It's a claim as inevitable as Joseph Parker connecting with his fearsome left jab.

Sometime during the next seven weeks, as the young Kiwi prepares to fight for the world heavyweight boxing title in Auckland, we will surely hear the bout billed as the biggest sporting event held in New Zealand.

Now, hyperbole is hardly uncommon in a boxing promotion and, outside the ring, "big" can be hard to quantify.

But just like Parker as he eyes the world prize against Andy Ruiz, this assertion has a real shot.


First, the contenders for the crown.

The undisputed favourite must be the 2011 Rugby World Cup final.

A culmination in a 24-year quest, the scenes in Auckland before, during and after that game against France are difficult for any event to replicate.

To which football fans will reply, what about Wellington in 2009?

And, indeed, with sky-high stakes, the atmosphere inside the Cake Tin as the All Whites played off for a place at the 2010 World Cup was unique in New Zealand. But, please, the opposition were Bahrain. We'll revisit if Leo Messi and Argentina visit next year with a spot at Russia 2018 on the line.

Speaking of Messi, a couple of genuine sporting gods have already graced these shores.

Tiger Woods, in his pre-dirtbag prime, once played a few rounds at Paraparaumu, while next year women's tennis ace Serena Williams will compete at the ASB Classic and bring in her racquet bag a convincing case as the greatest female athlete to walk the earth.

But to Woods, New Zealand represented a mere exhibition. To Williams, little more than a warm-up.

Some old-timers might make the case for George Best leading Manchester United on a two-match tour the year before the Red Devils won the European Cup. Or, of a similar vintage, there's a couple of Commonwealth Games to consider. But if a sporting event took place in a time before tweeting, did it in fact make a sound?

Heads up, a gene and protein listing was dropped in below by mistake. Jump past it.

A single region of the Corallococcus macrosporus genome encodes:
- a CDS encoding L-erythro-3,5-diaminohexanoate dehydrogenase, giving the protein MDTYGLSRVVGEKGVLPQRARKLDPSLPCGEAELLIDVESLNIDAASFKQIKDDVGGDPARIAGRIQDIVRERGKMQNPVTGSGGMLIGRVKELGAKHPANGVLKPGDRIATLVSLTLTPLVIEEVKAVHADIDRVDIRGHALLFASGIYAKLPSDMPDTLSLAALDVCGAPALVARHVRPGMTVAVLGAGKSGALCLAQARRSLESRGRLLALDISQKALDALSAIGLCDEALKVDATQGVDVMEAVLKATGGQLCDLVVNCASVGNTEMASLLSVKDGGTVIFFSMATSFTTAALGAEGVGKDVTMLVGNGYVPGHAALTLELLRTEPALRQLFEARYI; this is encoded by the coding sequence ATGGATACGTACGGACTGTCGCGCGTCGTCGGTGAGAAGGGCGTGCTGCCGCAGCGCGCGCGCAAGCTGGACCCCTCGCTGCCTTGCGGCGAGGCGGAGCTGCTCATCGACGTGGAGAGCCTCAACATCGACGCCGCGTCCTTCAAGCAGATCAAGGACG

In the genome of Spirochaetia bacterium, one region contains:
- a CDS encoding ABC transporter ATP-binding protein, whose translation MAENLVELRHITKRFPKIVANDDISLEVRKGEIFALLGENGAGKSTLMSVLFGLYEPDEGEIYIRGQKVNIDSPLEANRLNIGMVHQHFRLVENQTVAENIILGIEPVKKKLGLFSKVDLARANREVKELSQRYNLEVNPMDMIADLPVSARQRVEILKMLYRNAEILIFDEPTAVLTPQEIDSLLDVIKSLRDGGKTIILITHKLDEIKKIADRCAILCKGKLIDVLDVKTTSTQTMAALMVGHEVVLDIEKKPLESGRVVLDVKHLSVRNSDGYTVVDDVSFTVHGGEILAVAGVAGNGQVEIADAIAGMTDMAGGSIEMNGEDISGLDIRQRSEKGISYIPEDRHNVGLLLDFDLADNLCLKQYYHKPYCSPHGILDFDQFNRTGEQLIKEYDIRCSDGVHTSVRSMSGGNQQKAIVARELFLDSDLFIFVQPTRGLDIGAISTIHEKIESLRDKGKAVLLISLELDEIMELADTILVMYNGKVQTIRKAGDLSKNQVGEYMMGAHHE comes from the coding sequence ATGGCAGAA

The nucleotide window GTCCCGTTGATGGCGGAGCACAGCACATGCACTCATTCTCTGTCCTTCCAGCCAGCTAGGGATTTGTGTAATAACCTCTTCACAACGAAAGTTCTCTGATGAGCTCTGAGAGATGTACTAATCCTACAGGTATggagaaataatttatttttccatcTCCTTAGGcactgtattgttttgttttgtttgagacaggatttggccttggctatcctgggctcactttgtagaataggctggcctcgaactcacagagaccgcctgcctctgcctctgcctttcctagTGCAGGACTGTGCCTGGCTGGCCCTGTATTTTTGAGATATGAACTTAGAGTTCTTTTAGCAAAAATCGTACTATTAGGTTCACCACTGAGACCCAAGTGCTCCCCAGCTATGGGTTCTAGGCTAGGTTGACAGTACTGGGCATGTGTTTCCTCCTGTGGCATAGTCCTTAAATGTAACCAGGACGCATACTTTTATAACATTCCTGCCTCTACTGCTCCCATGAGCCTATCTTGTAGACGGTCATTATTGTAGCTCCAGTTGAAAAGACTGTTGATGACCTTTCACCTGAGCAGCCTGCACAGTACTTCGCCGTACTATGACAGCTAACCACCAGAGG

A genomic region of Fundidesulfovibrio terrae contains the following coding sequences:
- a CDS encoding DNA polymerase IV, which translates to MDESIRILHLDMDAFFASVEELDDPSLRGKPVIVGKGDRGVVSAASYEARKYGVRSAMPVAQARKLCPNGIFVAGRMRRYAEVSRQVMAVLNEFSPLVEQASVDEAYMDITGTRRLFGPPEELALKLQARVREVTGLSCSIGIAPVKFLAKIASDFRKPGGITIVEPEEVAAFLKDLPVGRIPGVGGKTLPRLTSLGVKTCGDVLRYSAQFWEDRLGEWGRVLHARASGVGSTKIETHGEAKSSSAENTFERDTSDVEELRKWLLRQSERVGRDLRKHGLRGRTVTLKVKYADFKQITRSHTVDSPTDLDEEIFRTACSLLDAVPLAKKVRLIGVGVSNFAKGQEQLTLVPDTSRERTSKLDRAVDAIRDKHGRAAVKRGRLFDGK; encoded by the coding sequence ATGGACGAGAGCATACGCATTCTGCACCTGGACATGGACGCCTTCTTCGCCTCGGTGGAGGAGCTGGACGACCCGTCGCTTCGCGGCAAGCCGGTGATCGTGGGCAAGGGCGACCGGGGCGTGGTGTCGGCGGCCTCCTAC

So, really, with the lightweights knocked aside, this scrap boils down to one magical night at Eden Park and potentially another at the same venue five years later.

Standing in the corner of Parker-Ruiz: an audience in the United States that simply didn't exist for rugby. But considering the heavyweight division has lost its lustre in the absence of an American star, events in Auckland will barely register in the mainstream sporting consciousness Stateside.

There may be more luck in Latin America for a boxer born in Mexico, and in England for a division currently revolving around Her Majesty's Kingdom.

But, as with rugby, this will be an event that struggles with casuals and largely captures fans of the sport in question.

As for its standing in that sport, this should be a knockout. Parker will be just the second Kiwi to chase one of the most sought-after prizes in sporting history, while the All Blacks were gunning for a trophy attractive only to a handful of nations.

But not all heavyweight titles are created equal, and Parker is fighting for one of four belts in a fractured division.

Overall, this judge's scorecard is clear: the Rugby World Cup final scores a unanimous victory.

After all, even if Parker takes centre stage at an event unlike any this country has seen, even if 50,000 fans cram into Eden Park to watch an open-air fight, no one can yet pretend the sporting public possess an affinity for Parker like that for the All Blacks.

The streets of central Auckland will remain open after this fight; punters overflowing from Ponsonby Rd bars won't be partying into the early hours should Parker be crowned.

The All Blacks are the current champs in terms of biggest events. But, if Parker one day brings back home a title defence, it could be a different result in the rematch.